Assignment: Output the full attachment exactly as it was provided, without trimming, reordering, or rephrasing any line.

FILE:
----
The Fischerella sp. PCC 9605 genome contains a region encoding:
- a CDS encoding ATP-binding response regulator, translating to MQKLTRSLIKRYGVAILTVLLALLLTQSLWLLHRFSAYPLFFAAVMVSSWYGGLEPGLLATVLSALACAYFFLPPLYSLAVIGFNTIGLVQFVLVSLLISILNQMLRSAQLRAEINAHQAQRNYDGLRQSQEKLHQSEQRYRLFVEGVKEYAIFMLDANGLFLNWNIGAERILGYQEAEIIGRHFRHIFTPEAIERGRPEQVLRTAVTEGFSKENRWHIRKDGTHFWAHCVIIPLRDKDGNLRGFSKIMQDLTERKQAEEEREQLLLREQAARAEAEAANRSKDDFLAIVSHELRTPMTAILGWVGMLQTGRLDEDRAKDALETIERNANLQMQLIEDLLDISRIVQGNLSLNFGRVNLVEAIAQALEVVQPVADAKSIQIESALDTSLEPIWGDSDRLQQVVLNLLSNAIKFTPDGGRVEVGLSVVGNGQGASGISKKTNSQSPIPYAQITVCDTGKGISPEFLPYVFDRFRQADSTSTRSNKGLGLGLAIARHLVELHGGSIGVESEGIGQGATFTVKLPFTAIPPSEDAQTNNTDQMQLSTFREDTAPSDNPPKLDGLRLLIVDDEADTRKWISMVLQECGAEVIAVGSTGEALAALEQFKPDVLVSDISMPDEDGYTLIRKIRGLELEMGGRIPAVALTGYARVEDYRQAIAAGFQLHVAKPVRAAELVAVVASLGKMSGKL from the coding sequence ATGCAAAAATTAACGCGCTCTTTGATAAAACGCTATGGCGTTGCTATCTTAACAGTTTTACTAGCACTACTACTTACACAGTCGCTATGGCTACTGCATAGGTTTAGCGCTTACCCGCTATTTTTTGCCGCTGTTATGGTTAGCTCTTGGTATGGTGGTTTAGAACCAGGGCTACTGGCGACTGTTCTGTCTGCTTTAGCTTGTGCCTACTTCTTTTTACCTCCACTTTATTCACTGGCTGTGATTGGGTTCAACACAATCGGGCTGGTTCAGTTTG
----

The Fischerella sp. PCC 9605 genome contains a region encoding:
- a CDS encoding ATP-binding response regulator, translating to MQKLTRSLIKRYGVAILTVLLALLLTQSLWLLHRFSAYPLFFAAVMVSSWYGGLEPGLLATVLSALACAYFFLPPLYSLAVIGFNTIGLVQFVLVSLLISILNQMLRSAQLRAEINAHQAQRNYDGLRQSQEKLHQSEQRYRLFVEGVKEYAIFMLDANGLFLNWNIGAERILGYQEAEIIGRHFRHIFTPEAIERGRPEQVLRTAVTEGFSKENRWHIRKDGTHFWAHCVIIPLRDKDGNLRGFSKIMQDLTERKQAEEEREQLLLREQAARAEAEAANRSKDDFLAIVSHELRTPMTAILGWVGMLQTGRLDEDRAKDALETIERNANLQMQLIEDLLDISRIVQGNLSLNFGRVNLVEAIAQALEVVQPVADAKSIQIESALDTSLEPIWGDSDRLQQVVLNLLSNAIKFTPDGGRVEVGLSVVGNGQGASGISKKTNSQSPIPYAQITVCDTGKGISPEFLPYVFDRFRQADSTSTRSNKGLGLGLAIARHLVELHGGSIGVESEGIGQGATFTVKLPFTAIPPSEDAQTNNTDQMQLSTFREDTAPSDNPPKLDGLRLLIVDDEADTRKWISMVLQECGAEVIAVGSTGEALAALEQFKPDVLVSDISMPDEDGYTLIRKIRGLELEMGGRIPAVALTGYARVEDYRQAIAAGFQLHVAKPVRAAELVAVVASLGKMSGKL from the coding sequence ATGCAAAAATTAACGCGCTCTTTGATAAAACGCTATGGCGTTGCTATCTTAACAGTTTTACTAGCACTACTACTTACACAGTCGCTATGGCTACTGCATAGGTTTAGCGCTTACCCGCTATTTTTTGCCGCTGTTATGGTTAGCTCTTGGTATGGTGGTTTAGAACCAGGGCTACTGGCGACTGTTCTGTCTGCTTTAGCTTGTGCCTACTTCTTTTTACCTCCACTTTATTCACTGGCTGTGATTGGGTTCAACACAATCGGGCTGGTTCAGTTTG